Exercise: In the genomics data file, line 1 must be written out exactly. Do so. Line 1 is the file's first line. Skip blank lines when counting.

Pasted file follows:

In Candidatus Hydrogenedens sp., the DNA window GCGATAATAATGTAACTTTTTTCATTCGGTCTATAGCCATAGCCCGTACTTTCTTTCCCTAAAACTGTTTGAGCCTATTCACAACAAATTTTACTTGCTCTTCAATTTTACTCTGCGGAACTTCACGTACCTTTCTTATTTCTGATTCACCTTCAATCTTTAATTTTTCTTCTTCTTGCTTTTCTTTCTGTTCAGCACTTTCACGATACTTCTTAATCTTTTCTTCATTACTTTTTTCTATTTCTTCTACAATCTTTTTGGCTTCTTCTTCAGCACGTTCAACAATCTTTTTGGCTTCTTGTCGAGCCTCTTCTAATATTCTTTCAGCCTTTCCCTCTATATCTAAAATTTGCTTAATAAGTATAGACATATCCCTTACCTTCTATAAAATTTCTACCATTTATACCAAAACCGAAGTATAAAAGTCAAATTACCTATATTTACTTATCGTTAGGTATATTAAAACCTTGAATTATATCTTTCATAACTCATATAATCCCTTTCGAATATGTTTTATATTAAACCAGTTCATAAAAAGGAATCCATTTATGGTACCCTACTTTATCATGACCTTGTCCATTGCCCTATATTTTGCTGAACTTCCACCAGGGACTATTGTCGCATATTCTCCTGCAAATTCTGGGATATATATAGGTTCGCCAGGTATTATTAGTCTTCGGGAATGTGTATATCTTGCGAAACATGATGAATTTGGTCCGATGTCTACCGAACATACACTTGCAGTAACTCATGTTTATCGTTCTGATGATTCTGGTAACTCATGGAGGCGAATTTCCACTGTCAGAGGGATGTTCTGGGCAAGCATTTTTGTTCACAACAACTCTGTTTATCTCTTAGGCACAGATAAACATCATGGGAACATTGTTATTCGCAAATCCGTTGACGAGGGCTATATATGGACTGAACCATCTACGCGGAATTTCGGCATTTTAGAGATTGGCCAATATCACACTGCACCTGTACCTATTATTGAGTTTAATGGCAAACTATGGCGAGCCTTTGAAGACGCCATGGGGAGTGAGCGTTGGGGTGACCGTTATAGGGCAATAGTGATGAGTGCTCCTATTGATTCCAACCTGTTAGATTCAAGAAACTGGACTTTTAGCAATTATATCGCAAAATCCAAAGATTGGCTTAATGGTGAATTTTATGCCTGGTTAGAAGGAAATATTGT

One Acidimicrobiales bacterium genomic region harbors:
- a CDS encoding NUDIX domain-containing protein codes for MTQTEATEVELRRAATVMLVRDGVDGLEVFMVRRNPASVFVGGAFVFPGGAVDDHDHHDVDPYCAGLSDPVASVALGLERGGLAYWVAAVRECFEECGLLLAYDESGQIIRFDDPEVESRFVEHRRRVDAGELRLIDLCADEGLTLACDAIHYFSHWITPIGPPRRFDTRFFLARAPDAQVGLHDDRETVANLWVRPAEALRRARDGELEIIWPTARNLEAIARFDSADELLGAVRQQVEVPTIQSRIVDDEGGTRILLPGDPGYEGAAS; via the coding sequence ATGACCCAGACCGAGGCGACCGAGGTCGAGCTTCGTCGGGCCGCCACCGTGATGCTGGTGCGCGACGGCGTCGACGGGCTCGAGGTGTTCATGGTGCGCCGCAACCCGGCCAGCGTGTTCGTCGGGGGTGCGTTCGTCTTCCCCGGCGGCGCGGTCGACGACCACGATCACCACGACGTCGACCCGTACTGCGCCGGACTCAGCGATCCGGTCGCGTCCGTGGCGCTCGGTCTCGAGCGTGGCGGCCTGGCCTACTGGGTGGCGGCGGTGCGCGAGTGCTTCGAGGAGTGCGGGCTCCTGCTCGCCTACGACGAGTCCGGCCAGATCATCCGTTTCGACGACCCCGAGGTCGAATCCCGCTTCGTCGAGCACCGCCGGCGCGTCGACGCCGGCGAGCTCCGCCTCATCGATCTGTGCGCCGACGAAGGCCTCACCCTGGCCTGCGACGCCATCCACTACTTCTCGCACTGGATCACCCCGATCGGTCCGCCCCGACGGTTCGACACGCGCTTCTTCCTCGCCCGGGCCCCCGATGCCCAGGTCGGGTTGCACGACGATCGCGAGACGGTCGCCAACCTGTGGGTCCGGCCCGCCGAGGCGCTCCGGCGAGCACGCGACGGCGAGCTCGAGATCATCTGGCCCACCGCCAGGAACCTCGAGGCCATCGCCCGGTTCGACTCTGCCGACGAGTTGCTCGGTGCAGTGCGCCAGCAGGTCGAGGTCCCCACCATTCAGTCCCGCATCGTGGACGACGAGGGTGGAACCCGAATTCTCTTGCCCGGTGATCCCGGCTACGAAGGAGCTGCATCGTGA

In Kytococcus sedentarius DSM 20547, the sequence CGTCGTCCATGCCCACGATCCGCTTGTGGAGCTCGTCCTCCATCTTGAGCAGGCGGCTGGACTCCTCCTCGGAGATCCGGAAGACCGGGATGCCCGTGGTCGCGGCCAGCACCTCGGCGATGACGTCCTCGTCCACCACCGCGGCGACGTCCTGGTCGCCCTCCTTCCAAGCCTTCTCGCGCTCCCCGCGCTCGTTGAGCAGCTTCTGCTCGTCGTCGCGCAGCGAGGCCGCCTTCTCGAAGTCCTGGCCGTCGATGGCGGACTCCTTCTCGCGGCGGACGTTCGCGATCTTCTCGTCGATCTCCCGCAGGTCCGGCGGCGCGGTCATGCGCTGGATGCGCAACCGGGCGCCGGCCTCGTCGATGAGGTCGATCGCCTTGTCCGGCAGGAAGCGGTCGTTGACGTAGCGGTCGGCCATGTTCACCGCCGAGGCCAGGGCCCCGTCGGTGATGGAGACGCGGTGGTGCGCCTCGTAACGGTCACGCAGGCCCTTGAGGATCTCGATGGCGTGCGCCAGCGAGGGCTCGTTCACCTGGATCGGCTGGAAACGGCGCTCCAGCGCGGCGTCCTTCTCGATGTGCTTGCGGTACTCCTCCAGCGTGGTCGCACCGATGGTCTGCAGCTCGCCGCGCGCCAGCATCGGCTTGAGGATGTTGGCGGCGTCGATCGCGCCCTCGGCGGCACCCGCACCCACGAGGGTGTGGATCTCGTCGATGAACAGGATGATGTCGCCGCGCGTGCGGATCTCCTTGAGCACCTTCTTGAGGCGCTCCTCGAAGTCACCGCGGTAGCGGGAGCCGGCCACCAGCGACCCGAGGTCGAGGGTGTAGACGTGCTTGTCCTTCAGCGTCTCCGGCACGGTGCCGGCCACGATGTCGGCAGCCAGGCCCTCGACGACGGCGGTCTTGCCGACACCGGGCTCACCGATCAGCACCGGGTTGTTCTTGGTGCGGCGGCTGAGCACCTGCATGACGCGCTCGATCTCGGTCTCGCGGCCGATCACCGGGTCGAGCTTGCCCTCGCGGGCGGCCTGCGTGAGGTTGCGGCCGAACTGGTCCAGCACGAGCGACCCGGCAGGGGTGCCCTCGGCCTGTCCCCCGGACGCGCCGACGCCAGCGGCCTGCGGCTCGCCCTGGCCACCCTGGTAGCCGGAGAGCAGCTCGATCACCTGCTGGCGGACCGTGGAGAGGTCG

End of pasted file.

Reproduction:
In Candidatus Hydrogenedens sp., the DNA window GCGATAATAATGTAACTTTTTTCATTCGGTCTATAGCCATAGCCCGTACTTTCTTTCCCTAAAACTGTTTGAGCCTATTCACAACAAATTTTACTTGCTCTTCAATTTTACTCTGCGGAACTTCACGTACCTTTCTTATTTCTGATTCACCTTCAATCTTTAATTTTTCTTCTTCTTGCTTTTCTTTCTGTTCAGCACTTTCACGATACTTCTTAATCTTTTCTTCATTACTTTTTTCTATTTCTTCTACAATCTTTTTGGCTTCTTCTTCAGCACGTTCAACAATCTTTTTGGCTTCTTGTCGAGCCTCTTCTAATATTCTTTCAGCCTTTCCCTCTATATCTAAAATTTGCTTAATAAGTATAGACATATCCCTTACCTTCTATAAAATTTCTACCATTTATACCAAAACCGAAGTATAAAAGTCAAATTACCTATATTTACTTATCGTTAGGTATATTAAAACCTTGAATTATATCTTTCATAACTCATATAATCCCTTTCGAATATGTTTTATATTAAACCAGTTCATAAAAAGGAATCCATTTATGGTACCCTACTTTATCATGACCTTGTCCATTGCCCTATATTTTGCTGAACTTCCACCAGGGACTATTGTCGCATATTCTCCTGCAAATTCTGGGATATATATAGGTTCGCCAGGTATTATTAGTCTTCGGGAATGTGTATATCTTGCGAAACATGATGAATTTGGTCCGATGTCTACCGAACATACACTTGCAGTAACTCATGTTTATCGTTCTGATGATTCTGGTAACTCATGGAGGCGAATTTCCACTGTCAGAGGGATGTTCTGGGCAAGCATTTTTGTTCACAACAACTCTGTTTATCTCTTAGGCACAGATAAACATCATGGGAACATTGTTATTCGCAAATCCGTTGACGAGGGCTATATATGGACTGAACCATCTACGCGGAATTTCGGCATTTTAGAGATTGGCCAATATCACACTGCACCTGTACCTATTATTGAGTTTAATGGCAAACTATGGCGAGCCTTTGAAGACGCCATGGGGAGTGAGCGTTGGGGTGACCGTTATAGGGCAATAGTGATGAGTGCTCCTATTGATTCCAACCTGTTAGATTCAAGAAACTGGACTTTTAGCAATTATATCGCAAAATCCAAAGATTGGCTTAATGGTGAATTTTATGCCTGGTTAGAAGGAAATATTGT